Why don't I believe in it any more? Why have I switched from this model to the YEC model? Well, okay, let's take it a step at a time. Origins science is a misnomer all by itself. The scientific principle by which we try to understand the natural world around us is a logical one of cause and effect. You observe an effect, postulate a cause for that effect (hypothesis), devise a method of proving or disproving your hypothesis (experiment), and you refine until you have something that is reliably repeatable to provide you the results your hypothesis calls for. Then, and only then, do you have a theory - when other people can take your work, plug in new values, and within experimental error have the numbers your theory predicts they should get.

You can't do that with origins science. You cannot prove that chimpanzees and humans evolved from the same proto-primate, nor can you prove they were created separately by God. We weren't there to see it happen! What we do have are a bunch of observations - and all you can do with observations is form a model. Neither evolution, or OEC, or YEC, or for that matter panspermia, are theories; they're all models.

That doesn't answer the question. What does is that evolutionists require me to believe the following sequence of events happened in a completely undirected fashion and by random;

0. The complex, error-tolerant encoding systems of RNA and DNA
1. The move from non-life to life (abiogenesis)
2. The move from unicellular to multicellular organisms
3. The move from asexual reproduction to sexual reproduction
4. The specialisation of cells into various tissues and organs
5. The move from exoskeleton to endoskeleton
6. The move from cold-blooded to warm-blooded
X. The move from ground travel to wings
X + 1. The production of irreducibly complex structures
and so on.

Now, remember, none of these have been observed to occur. There is no eyewitness evidence, nor for that matter, is there sufficient forensic and circumstantial evidence for this. Yes, evolutionary biologists have come up with possible explanations for some of the above, but (a) not all and (b) while any one of them may be plausible, the sheer number that need to happen is ludicrous.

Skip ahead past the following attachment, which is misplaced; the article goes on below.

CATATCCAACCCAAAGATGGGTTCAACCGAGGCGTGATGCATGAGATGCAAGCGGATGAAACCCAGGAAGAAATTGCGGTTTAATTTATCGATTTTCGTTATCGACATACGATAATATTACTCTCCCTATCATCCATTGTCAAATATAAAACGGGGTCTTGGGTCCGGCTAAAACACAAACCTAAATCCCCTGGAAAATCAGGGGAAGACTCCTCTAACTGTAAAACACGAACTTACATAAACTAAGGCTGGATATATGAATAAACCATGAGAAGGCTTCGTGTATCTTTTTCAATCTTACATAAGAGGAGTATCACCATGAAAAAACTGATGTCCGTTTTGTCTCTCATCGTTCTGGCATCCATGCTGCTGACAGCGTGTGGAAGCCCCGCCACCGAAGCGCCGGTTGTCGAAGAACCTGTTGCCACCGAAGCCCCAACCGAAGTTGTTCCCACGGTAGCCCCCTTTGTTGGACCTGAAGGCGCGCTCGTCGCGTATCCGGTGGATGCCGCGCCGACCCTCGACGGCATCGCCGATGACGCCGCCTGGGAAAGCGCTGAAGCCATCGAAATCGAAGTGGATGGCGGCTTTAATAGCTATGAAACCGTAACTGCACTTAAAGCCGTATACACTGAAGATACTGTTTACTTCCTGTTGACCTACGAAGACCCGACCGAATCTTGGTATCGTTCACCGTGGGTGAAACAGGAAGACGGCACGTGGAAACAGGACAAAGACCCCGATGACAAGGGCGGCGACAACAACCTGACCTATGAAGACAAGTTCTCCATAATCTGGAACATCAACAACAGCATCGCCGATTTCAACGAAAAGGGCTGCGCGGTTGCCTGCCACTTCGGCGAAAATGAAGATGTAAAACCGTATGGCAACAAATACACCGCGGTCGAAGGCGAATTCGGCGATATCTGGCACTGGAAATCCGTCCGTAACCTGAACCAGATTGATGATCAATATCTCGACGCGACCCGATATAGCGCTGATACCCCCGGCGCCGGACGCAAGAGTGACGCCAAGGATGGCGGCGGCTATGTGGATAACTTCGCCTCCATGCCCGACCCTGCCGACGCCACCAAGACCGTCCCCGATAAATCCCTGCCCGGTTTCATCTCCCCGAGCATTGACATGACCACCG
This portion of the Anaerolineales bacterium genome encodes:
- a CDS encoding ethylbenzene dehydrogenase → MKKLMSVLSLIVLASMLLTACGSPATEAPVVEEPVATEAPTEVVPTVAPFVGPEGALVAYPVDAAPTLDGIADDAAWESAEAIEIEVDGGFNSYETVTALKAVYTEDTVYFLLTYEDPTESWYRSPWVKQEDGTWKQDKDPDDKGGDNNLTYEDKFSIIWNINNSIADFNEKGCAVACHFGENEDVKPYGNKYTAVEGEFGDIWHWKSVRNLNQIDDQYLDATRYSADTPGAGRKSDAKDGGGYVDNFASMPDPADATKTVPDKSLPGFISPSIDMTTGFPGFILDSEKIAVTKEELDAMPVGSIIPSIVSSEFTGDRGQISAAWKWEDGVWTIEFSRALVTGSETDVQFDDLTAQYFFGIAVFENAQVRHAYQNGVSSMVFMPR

This is what nails the lid of the coffin shut for good, though. The number one underlying process that powers all these explanations? That's mutation - which is the only way genetic code can change, because meiosis and mitosis have very powerful error-correction built in. And not once, not once, has mutation managed to come up with a new structure. Modifications of existing structures, yes. Co-opting of structures from other life forms, sometimes. But inventing cone cells from rod cells or vice versa? No.

The field of genetic manipulation is known as genetic engineering. It is a very, very young field, and genetic engineers work with biological constructs rather than physical ones, or chemical ones, or digital ones. We now know that the 'simplest' biological organism is far, far more complex, with more moving parts and interactions than anything humans have ever put together. In fact, the closest metaphor we have is in the field of software engineering, because that's what genes are; they're software programs. How close is the metaphor? We're using algorithms based on genetic interactions in software engineering.

The fear of GM foods is, put in software terms, that if you introduced a feature into an existing software set, you run the real risk of also introducing bugs. No software developer would ever let a new feature set leave the dev lab without thorough regression testing, and genetic engineers should take that into account as well.

Here's the thing. Engineers work with things that are designed. The Information Technology field, including software engineering, is based on the fact that somebody came up with the programming languages, compilers, interpreters, storage systems and processors with which you ply your art. There is a certain elegance in the way living creatures are put together that collectively forms a giant flashing beeping sign pointing at the Great Software Developer. We talk about the design of the hand, or the eye, or the blood-clotting system, because there is no better word to describe what we're dealing with. A design implies a designer always... except when dealing with God, apparently.

Even the most strident atheist evolutionary biologist will not deny that life appears to have been designed. The simplest answer and solution to why this is so, well, is because life was designed. So I believe, and so I profess.